My name is Stéphanie, and I’m one of GREMM’s (Group for Research and Education on Marine Mammals) research assistants for the summer of 2021. After completing my studies in biological survey and research techniques in 1999, I had the privilege of being selected to photograph large rorquals. This was the start of a great passion for whales and photography, and I’m back at it again this year!
Today I am bringing you with me for a day of working with whales. It’s July 23, 2021. After gearing up (camera, GPS, voice recorder, warm clothes), I decide to set out on a Zodiac cruise at 4:30 in the afternoon. The water is calm and the sun is shining… Surely this will be a great outing!
Near Cap de Granite between Tadoussac and Grandes-Bergeronnes, we have our first encounter with two humpbacks. A little farther along, we spot two more individuals and another one beyond these. There are also a handful of seals as well as a few minke and fin whales in the distance that we are able to spot thanks to their large spouts. We’re off to a fantastic start!
We wait for the humpbacks to return after they dive to forage. And then they resurface… One blast, two, three, four, five! Wow! The five whales have regrouped! I’ve never seen that before; how awesome! And hearing their powerful blows is absolutely unreal! I need to calm down, as I have to concentrate to take quality photos and adjust my camera according to the brightness. I have to take the photos just at the right moment when they dive, as the colour pattern on the underside of their tail is the key to identifying them. Just like birthmarks, these black-and-white patterns are unique to each individual.
They take another dive, this time for about 10 minutes. While waiting for them to resurface, I dictate the details of my photos into my voice recorder to facilitate data analysis back in the lab. In the meantime, we begin to see dark clouds to the northeast and the wind and waves slowly start to pick up as well. The captain then informs us that we will soon be leaving the observation site.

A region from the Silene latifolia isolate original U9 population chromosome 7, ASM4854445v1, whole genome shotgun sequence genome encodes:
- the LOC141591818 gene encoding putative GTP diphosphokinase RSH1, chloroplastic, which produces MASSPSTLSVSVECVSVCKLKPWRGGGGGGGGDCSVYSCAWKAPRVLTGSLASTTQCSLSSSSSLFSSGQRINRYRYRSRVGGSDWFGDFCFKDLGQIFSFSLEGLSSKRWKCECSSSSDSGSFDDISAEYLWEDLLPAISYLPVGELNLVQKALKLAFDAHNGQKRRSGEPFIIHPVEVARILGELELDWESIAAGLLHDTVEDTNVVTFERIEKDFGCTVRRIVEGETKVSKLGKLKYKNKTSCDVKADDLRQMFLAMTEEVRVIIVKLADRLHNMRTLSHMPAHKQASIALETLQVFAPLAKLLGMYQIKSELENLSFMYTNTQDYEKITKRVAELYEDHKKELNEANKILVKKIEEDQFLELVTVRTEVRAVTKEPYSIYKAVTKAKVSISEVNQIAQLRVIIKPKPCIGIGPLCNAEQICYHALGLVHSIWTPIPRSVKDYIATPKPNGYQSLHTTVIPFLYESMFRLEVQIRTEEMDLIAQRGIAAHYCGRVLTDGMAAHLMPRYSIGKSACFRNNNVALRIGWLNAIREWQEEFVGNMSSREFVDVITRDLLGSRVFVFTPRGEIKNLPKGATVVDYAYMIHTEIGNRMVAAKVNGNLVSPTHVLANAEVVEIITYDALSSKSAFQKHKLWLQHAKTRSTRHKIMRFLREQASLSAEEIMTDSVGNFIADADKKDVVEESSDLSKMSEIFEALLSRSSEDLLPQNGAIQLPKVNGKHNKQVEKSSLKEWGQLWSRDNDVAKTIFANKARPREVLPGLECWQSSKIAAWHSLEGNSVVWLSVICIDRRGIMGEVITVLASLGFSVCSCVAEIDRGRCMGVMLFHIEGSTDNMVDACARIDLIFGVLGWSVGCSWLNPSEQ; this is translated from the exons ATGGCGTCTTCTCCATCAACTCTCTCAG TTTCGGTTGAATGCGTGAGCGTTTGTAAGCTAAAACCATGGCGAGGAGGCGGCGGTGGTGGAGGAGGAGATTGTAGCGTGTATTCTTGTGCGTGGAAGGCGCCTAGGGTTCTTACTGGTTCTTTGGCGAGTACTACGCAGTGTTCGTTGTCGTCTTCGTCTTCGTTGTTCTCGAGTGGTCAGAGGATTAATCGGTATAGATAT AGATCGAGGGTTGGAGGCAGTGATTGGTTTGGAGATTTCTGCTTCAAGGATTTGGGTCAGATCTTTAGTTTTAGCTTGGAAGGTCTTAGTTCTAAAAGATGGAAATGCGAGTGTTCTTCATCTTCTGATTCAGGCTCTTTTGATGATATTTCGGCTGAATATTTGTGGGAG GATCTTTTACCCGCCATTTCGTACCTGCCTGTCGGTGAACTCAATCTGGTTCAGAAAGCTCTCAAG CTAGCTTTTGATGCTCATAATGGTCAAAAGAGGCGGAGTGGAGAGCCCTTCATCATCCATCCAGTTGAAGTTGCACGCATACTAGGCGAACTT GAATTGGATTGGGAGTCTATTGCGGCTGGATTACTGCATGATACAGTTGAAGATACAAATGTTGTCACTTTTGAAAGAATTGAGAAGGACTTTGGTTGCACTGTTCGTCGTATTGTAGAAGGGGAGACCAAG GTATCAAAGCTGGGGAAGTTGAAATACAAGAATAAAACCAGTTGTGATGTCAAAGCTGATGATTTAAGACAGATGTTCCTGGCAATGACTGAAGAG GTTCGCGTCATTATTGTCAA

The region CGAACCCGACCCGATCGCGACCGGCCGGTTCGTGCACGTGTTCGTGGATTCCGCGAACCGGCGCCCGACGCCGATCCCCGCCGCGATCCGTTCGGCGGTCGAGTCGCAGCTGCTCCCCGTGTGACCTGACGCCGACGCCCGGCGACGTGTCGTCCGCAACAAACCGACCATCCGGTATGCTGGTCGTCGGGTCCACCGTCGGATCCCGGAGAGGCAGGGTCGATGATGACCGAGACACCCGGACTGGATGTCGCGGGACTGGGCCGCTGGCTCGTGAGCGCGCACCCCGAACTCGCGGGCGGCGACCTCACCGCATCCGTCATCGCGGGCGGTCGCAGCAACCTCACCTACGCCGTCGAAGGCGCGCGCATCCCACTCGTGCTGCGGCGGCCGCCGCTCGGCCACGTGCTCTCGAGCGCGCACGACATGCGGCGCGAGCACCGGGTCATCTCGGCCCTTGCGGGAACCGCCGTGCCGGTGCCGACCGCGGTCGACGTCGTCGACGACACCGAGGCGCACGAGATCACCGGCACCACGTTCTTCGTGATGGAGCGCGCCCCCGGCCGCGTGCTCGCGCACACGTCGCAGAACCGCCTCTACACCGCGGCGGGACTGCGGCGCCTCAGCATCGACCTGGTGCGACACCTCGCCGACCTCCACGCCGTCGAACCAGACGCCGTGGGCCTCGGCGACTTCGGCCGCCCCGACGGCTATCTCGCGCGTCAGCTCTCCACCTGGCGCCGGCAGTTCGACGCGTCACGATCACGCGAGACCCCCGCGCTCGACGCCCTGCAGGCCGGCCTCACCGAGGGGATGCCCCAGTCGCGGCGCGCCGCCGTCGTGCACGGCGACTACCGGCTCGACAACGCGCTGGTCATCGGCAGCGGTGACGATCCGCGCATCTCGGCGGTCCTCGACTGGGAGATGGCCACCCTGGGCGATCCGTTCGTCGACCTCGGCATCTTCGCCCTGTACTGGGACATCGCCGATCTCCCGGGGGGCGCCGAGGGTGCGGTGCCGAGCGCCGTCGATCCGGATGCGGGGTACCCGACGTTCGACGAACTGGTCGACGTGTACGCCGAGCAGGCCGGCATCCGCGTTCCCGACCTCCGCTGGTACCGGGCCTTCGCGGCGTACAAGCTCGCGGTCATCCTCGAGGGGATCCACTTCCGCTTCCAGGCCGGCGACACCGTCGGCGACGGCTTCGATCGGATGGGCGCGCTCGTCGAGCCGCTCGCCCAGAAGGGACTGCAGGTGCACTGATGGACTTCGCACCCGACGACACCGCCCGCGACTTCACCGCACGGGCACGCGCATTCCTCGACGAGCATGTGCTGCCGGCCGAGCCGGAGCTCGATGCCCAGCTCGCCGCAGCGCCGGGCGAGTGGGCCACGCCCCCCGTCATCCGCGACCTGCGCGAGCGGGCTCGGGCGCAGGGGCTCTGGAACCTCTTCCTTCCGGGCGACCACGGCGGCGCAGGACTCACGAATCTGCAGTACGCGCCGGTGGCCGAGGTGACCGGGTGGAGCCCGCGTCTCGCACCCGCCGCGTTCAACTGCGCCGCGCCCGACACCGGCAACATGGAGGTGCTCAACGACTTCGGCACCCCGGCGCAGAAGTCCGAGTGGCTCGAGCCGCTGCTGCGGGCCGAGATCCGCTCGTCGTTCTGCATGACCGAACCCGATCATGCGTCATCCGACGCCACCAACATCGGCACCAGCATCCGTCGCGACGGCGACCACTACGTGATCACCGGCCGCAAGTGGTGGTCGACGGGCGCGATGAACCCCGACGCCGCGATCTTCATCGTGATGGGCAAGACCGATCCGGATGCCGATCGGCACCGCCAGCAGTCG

All of a sudden, two blasts! Two new humpbacks have just surfaced near the boat. The naturalist tells us that this will be the last observation. I hope they will dive to show us their tails, but the rain is falling a little harder now. I wait patiently with my camera, which I have wrapped in a scarf to protect it from the rain. And then they dive! What luck! I manage to get a couple of good shots despite the inclement rainy weather.
I quickly stow my camera in its waterproof case. I put on my hat, put up my hood and off we go! Water from the waves sprays into the boat, and the rain picks up in intensity to the point that we are soaking wet. We return drenched and frozen, but with a big smile on our faces and a heart full of joy after having seen seven whales!
I go back to the office, where I transfer my GPS data, voice recordings and photos to the computer. I take the time to review my photos and adjust the brightness in order to facilitate identification so that we know whether we are dealing with new individuals or if they are already known to researchers. When I encounter Zipper again, an individual I saw 20 years ago, I am quite proud to have been able to photograph her and to see that she is doing well. After an eventful and amazing day, I take a moment to rest and contemplate this incredible experience. I love my job!